Ever since I used to stay up late on summer nights as a child to watch old reruns of “The Twilight Zone,” I’ve had an affinity for the representation of dystopia in the arts. Be it “Blade Runner,” “The Handmaid’s Tale” or anything by Kurt Vonnegut, I always found dystopian tales to be a thrilling encounter.

I suppose a facet of my appreciation for the dystopian is its saturnine brand of escapism. Dystopian tales offer the audience a thrilling venture into a darker, bleaker domain while simultaneously allowing us to recognize that matters could be a lot worse.

Recently, though, that all changed. Whether the world possibly did get a lot worse, or that my favorite series started getting a bit too real — curse you, “Black Mirror” — my love of all things dystopian withered. The tales no longer provided compelling entertainment but rather anxiety and dread. I needed something different. While I appreciated all the recommendations to binge “The Great British Bake Off,” I longed for something uplifting, irreverent and provocative all wrapped into one — which led me to “The Good Place.”

The premise is inspired. The selfish and ethically challenged Eleanor Shellstrop, played by Kristen Bell, dies a rather ignominious death by way of shopping carts. In a brilliant bureaucratic error, she is sent by accident to the Good Place, a pleasant afterlife engineered by Michael, some sort of mid-management divine being played by Ted Danson.

It soon becomes clear to Eleanor that she has been sent to the wrong place. Acceptance to the Good Place is based on good deeds during one’s earthly existence. Eleanor quickly realizes she should have been sent to the Bad Place for her myriad shortcomings.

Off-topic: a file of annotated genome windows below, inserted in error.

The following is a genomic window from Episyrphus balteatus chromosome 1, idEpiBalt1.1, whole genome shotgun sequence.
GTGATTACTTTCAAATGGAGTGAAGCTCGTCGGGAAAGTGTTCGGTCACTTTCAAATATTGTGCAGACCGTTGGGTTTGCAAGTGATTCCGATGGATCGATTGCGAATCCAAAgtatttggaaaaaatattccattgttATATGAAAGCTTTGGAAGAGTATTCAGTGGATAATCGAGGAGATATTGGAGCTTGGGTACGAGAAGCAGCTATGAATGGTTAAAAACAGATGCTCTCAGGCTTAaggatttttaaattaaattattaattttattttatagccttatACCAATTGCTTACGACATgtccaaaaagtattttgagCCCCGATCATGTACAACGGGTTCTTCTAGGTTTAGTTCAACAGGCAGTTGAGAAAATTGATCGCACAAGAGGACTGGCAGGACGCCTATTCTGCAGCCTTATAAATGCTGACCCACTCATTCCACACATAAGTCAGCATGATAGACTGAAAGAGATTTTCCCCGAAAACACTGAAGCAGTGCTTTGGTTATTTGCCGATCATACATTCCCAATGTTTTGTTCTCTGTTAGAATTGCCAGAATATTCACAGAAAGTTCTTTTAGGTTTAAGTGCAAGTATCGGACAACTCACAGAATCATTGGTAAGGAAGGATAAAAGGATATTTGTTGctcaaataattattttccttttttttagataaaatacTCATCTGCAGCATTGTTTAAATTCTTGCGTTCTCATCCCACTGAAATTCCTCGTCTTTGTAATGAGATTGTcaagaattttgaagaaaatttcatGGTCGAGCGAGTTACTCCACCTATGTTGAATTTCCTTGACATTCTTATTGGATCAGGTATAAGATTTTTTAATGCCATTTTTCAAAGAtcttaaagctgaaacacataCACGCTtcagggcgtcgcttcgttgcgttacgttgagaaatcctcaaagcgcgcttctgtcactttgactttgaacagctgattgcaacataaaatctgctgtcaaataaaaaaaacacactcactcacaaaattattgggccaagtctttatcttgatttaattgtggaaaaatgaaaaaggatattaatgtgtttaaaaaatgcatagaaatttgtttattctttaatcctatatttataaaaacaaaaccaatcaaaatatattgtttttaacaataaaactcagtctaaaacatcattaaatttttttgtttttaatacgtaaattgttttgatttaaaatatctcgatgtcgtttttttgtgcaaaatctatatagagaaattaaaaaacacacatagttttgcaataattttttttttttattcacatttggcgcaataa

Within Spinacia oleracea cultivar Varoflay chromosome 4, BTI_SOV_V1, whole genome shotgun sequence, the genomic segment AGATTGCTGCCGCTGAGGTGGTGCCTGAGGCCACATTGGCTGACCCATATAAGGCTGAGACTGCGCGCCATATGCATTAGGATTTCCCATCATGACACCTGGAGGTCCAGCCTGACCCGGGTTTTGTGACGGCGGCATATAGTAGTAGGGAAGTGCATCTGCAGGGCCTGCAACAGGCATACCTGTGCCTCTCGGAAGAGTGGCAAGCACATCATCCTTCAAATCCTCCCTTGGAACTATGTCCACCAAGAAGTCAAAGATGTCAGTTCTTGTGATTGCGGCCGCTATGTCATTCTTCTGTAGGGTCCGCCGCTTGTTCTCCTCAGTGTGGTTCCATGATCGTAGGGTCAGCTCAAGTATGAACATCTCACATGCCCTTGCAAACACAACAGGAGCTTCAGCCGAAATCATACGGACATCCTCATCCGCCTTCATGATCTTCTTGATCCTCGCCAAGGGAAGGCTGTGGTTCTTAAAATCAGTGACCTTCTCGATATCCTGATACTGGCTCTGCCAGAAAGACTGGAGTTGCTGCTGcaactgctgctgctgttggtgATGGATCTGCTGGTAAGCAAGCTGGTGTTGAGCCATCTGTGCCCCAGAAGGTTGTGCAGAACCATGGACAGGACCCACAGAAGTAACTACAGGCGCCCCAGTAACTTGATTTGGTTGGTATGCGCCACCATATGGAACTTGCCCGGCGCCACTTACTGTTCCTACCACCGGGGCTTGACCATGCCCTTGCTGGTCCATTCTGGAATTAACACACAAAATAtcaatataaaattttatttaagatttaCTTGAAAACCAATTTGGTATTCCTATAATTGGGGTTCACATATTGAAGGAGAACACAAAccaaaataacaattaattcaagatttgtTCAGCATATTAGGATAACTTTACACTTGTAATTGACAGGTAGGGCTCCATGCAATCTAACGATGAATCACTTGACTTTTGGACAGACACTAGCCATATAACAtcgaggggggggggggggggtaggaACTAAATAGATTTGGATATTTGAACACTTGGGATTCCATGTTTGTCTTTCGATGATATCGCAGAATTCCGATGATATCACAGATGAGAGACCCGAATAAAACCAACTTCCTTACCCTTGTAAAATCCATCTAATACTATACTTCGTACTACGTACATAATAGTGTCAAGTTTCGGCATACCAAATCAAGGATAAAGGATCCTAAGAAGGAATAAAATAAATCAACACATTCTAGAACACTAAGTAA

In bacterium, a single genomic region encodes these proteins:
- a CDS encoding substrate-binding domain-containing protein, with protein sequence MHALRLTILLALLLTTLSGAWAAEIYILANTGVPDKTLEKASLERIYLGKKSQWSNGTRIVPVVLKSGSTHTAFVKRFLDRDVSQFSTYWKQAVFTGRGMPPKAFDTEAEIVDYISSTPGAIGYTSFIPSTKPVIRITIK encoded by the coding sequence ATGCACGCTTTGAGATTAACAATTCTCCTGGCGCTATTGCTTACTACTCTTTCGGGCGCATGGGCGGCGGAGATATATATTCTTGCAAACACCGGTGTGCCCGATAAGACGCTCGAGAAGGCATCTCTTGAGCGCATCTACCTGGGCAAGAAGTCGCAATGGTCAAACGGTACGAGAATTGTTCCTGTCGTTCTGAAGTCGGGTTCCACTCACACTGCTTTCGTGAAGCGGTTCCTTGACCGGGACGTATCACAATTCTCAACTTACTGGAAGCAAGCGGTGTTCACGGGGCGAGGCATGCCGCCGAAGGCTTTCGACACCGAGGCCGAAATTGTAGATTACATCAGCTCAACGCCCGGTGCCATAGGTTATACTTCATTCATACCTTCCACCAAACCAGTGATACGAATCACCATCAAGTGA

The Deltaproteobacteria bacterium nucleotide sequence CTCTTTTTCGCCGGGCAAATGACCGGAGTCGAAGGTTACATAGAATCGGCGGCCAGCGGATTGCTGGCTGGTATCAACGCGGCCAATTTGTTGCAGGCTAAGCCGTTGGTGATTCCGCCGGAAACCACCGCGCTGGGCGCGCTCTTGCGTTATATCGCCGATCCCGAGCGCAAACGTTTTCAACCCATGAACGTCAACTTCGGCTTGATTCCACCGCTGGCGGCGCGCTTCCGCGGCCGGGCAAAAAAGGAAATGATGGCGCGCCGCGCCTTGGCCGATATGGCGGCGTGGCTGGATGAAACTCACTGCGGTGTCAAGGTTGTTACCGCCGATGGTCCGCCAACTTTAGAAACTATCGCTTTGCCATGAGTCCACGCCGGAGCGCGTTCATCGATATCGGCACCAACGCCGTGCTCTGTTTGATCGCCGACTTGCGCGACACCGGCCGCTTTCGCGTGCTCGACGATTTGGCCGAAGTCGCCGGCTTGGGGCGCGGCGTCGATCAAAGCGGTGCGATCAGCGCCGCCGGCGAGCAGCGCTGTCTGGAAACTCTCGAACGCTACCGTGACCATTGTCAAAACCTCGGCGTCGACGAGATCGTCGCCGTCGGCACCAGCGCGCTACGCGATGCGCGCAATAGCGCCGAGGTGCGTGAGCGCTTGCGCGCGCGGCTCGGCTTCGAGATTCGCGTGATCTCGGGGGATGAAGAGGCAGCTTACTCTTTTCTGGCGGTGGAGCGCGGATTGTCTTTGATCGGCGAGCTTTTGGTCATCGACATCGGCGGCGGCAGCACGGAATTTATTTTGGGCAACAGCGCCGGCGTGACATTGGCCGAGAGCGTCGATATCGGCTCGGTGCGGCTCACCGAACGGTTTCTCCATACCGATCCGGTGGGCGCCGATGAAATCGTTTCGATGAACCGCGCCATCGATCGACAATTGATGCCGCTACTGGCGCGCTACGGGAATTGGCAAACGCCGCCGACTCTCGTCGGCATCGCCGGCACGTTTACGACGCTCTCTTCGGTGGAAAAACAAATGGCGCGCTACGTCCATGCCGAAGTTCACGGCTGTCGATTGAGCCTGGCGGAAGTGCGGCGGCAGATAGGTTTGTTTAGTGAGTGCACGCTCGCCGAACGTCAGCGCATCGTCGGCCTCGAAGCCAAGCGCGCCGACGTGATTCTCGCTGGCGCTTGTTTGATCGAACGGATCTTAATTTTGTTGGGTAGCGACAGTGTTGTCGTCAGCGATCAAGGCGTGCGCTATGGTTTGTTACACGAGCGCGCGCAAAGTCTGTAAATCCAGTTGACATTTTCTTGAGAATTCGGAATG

Rather than admit the truth, Eleanor strikes a deal with a moral philosophy professor named Chidi, played by William Jackson Harper. The arrangement is simple: Chidi will school Eleanor in basic ethical principles to help her become a good person, thus preserving her residency in the Good Place for all of happy eternity.

Never has the philosophical trek been so raucously entertaining. From Aristotle to Kant, deontology to utilitarianism, “The Good Place” serves as a gratifying, comic exploration into the questions of what it means to be a good person — or not — and why one should be a good person — or not.

While all the philosophy might sound rather heavy-handed, “The Good Place” brilliantly manages to carry it out in a manner that allows slapstick comedy and irreverence to coexist with tragedy and hardship.

At the heart of the series’ matter is the quest to be an authentically good person — a quest that necessitates authentic, compassionate relationships.

Having now caught up with the series, I am reminded of Fr. Howard Gray, S.J.’s last Sacred Lecture in Dahlgren Chapel in April. In a talk titled “The Centrality of the Good Person in Jesuit Education,” Gray centered his comments on the parable of the Good Samaritan from the Gospel of Luke.

Gray identified four movements in the parable’s paradigm that illustrate the formation of what it means to be good in a Jesuit educational system.

Firstly, the parable — and, consequently, Jesuit education — teaches people to see, to be aware of those around them. Secondly, it teaches people to have a heart, to be empathetic and compassionate. Next, people are taught to assess and use their own talents in the circumstances they witness and to respond out of the aforementioned empathy and compassion. Finally, such a paradigm teaches individuals to create a community rooted in and dedicated toward this way of life.

While shows like “Black Mirror border tenuously close to the darkness of our current world, “The Good Place” — in all its impudence and jest-filled glory — serves as a hopeful reminder of what it means and takes to be a good neighbor today. And while I may someday return to the dystopic realms of “A Scanner Darkly,” for now I’m quite content with Eleanor, Michael and the crew as they more fully live as good persons in the Good Place. While not denying the darkness, I choose hope.

Fr. Gregory Schenden, S.J., is the Catholic chaplain at Georgetown University. As This Jesuit Sees It appears online every other Thursday.

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